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Effect of a workplace mobile phone-based instant messaging intervention on smoking cessation: a cluster-randomized controlled trial

Addiction. 117(6):1758-1767. 2022
Weng X., Lau O.S., Ng C.H., Li W.H.C., Lam T.H., Wang M.P.*


To test the effectiveness of intractive, instant messaging chat-based mobile phone support versus text-based mobile phone support integrated with brief interventions on self-reported smoking abstinence in workplaces.

A two-arm parallel cluster-randomized controlled trial with follow-up to 12 months.

Seventy-five companies in Hong Kong, China.

Daily cigarette adult smokers (92.0% male, 90.9% not ready to quit within the next 30 days) from 75 companies (clusters).

Participants were cluster-randomized to receive text-based support (TBS, n = 375; 38 clusters) or chat-based support (CBS, n = 304; 37 clusters). TBS participants received automated and fix-scheduled text messages on cessation advice and support. CBS participants received fix-scheduled text messages and additional real-time psychosocial and cessation support via instant messaging services (e.g. WhatsApp) by counsellors. Both groups received a 1-hour health talk at baseline and brief telephone counselling at 1 week and 1, 3, 6 and 12 months.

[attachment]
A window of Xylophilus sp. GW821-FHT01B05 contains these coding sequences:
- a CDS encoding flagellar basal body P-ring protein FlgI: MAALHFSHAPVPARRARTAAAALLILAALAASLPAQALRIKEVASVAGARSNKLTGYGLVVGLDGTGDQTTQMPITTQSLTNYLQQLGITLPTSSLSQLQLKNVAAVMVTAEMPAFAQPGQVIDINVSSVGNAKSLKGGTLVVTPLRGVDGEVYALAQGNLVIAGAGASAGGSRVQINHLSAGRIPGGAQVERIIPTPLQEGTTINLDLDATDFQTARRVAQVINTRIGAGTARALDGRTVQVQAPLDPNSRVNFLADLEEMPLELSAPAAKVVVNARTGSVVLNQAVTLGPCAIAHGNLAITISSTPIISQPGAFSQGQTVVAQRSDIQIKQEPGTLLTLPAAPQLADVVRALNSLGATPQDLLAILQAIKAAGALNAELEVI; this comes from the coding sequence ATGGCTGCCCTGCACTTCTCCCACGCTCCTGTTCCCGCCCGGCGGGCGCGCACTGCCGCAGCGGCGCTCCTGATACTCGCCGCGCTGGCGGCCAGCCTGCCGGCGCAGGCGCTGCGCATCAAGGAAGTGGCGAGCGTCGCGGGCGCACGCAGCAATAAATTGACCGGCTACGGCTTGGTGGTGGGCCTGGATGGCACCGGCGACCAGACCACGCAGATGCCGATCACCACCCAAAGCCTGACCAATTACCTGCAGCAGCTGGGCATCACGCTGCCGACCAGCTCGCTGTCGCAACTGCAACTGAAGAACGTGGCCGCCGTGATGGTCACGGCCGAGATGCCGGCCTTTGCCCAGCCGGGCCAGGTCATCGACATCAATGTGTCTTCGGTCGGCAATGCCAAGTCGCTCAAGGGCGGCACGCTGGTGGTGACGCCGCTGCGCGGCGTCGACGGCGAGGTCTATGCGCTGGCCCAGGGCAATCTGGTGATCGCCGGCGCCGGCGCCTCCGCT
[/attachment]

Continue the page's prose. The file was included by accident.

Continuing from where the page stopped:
The primary outcome was self-reported 7-day point-prevalence abstinence at 6 months post-treatment initiation. Secondary outcomes included 7-day point-prevalence abstinence at 12 months, repeated 7-day point-prevalence abstinence, smoking reduction, quit attempts and intervention engagement, defined as having read text messages and/or engaged in conversation with counsellors.

By intention-to-treat assuming that dropouts were smoking, self-reported abstinence was not significantly different between the CBS and TBS groups at 6 months [18.8 versus 21.6%, risk ratio (RR) = 0.87, 95% confidence interval (CI) = 0.61, 1.23, retention = 71.3%] and 12 months (21.4 versus 24.0%, RR = 0.90, 95% CI = 0.66, 1.21, retention = 70.8%). The repeated 7-day point-prevalence abstinence, smoking reduction and quit attempts were similar between the groups. The participants who were engaged in the text- and/or chat-based interventions had greater abstinence (adjusted RR = 2.91, 95% CI = 1.87, 4.52) at 6 months compared with unengaged participants.

Compared with a text messaging mobile phone intervention, a chat-based instant messaging mobile phone intervention did not improve smoking abstinence over 12 months in workplaces. Engagement in text-based or chat-based interventions was associated with higher quit rates compared with non-engagement.

Key Words: Chat-based support; instant message; mobile health; smoking cessation; text message; workplace.

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(*Corresponding Author)